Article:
One of the greatest aspects of this service is changing percentages within the charts. All you have to do is click on the graphic you would like to change, enter a new number, and the chart changes to reflect the new information automatically. Saving you hours of frustration trying to do it on your own.

Pros:

  • Creates infographics, presentation, animations, ad banners, and custom layouts.

  • Insert and edit chart objects directly by changing the data values.

  • Large library of icons and images.

  • Embed YouTube videos directly into designs.

  • Special pricing for students & teachers.

Cons:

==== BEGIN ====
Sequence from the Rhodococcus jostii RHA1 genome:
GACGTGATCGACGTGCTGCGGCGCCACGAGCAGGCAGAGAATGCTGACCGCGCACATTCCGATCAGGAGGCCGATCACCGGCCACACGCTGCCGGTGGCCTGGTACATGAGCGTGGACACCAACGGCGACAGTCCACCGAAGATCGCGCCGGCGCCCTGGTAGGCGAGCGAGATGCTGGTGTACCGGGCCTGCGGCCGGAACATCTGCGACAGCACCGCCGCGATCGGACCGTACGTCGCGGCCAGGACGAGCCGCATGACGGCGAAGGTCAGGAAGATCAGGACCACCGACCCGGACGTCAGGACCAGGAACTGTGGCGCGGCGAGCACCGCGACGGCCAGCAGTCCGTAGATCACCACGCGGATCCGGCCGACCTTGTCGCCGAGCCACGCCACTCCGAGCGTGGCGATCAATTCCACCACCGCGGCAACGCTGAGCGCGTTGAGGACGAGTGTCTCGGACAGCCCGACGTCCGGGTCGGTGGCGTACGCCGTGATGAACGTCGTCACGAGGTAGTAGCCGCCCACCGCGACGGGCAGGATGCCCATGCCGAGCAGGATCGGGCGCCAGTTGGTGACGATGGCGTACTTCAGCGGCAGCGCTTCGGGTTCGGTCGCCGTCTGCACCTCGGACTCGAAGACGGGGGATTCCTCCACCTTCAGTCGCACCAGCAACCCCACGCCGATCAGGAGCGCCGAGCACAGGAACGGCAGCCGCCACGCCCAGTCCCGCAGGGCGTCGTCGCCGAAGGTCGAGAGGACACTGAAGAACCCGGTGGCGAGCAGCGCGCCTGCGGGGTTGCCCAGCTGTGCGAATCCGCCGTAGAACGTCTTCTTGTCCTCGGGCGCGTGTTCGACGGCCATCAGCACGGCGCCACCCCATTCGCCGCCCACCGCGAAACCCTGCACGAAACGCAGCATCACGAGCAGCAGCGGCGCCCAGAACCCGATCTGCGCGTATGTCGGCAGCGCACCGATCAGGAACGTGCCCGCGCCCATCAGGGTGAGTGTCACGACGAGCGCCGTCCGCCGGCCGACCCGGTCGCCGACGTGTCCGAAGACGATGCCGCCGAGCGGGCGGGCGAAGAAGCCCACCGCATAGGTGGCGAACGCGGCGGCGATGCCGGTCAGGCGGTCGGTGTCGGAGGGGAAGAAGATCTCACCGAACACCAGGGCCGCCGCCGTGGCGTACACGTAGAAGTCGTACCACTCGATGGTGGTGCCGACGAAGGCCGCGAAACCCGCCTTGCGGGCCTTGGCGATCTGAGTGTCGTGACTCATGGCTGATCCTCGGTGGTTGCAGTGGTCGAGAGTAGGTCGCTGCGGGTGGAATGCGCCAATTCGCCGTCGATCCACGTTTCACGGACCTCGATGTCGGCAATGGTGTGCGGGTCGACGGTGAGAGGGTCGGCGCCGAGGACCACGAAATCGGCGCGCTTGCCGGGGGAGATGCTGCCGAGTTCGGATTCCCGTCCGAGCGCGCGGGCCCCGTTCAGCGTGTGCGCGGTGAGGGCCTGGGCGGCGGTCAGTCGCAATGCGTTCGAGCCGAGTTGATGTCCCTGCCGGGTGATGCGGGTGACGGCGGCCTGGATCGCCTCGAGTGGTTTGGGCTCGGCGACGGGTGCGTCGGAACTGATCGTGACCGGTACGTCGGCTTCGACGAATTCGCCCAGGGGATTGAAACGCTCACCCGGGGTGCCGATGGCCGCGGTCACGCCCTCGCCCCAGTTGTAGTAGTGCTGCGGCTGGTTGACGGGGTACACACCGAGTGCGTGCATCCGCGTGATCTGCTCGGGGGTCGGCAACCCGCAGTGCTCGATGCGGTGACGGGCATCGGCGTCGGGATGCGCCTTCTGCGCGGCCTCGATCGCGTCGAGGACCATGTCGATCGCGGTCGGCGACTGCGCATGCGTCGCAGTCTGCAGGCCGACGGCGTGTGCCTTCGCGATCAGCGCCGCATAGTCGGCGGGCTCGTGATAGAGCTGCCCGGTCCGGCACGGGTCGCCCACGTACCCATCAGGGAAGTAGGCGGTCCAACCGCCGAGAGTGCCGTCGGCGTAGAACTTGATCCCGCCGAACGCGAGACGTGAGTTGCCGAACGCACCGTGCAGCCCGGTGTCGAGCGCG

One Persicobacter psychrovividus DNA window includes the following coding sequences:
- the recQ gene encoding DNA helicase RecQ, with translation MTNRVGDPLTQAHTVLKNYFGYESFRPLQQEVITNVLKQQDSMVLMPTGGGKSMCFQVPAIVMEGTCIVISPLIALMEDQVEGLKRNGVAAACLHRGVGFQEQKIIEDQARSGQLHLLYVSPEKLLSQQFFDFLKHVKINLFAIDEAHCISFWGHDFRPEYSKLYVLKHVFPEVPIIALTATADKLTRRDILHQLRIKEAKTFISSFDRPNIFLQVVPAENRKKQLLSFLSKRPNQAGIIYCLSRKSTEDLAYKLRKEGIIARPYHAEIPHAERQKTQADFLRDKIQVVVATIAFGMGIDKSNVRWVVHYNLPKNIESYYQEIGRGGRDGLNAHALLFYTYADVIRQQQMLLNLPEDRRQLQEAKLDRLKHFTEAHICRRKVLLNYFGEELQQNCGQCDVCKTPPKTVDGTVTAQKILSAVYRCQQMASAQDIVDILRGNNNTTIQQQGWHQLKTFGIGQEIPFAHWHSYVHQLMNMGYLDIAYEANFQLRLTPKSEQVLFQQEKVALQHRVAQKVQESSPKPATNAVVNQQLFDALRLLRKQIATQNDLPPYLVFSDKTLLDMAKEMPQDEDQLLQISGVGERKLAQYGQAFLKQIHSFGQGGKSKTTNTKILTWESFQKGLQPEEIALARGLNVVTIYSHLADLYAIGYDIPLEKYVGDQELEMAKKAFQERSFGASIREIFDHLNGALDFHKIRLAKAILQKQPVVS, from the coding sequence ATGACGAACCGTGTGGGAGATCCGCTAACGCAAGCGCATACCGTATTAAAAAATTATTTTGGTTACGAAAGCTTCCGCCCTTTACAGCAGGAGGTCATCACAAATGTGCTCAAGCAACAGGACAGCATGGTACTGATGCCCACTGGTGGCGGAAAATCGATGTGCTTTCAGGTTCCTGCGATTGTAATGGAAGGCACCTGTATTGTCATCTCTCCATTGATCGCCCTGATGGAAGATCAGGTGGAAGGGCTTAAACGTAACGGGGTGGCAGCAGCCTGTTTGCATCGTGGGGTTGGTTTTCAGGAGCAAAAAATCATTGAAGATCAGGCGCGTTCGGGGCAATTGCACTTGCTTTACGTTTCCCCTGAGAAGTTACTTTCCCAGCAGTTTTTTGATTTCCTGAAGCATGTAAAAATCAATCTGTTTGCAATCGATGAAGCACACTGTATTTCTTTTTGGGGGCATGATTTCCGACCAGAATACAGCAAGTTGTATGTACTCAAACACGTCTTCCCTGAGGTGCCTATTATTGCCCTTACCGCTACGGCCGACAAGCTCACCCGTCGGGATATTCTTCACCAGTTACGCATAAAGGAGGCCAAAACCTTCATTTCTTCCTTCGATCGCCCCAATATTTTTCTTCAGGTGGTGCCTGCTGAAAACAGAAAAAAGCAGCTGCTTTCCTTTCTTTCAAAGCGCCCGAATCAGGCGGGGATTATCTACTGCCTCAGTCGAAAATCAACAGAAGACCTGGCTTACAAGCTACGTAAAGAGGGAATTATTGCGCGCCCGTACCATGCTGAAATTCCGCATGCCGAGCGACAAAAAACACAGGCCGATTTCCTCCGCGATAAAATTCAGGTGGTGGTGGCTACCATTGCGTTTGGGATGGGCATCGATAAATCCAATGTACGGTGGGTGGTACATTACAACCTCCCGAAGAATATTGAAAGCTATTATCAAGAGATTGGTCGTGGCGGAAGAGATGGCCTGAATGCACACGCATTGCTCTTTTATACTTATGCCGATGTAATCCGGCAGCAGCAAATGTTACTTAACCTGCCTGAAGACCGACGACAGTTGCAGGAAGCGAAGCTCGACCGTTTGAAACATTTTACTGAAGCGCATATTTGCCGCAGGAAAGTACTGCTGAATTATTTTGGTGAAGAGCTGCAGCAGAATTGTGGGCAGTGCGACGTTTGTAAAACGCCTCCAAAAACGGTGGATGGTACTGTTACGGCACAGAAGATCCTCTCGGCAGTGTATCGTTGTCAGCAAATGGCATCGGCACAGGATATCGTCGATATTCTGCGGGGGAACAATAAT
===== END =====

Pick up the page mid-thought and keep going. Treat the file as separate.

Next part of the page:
• The basic free version is limited.

    • Only 3 projects.

    • Must include the Visme logo.

    • Limited access to charts and infograph widgets.

  • JPG download is still in Beta, with a few bugs.

Price: Basic version is free with pricing plans available

 

Canva screenshot

2) Canva (canva.com)

Canva just celebrated their 1-year anniversary last month, and has made a big splash in the online design space.  Your experience kicks off with a great "23 Second Guide to Beautiful Design," where they walk you through a brief introduction to their design program.

After finishing the brief tutorial, you can start a new design. Canva is filled with options, whether you are working on a project for work, personal, or social media. Each new project comes with a template for the project you choose to work on. With the dimensions done for you, you can focus your attention on creating beautiful designs in seconds.

Pros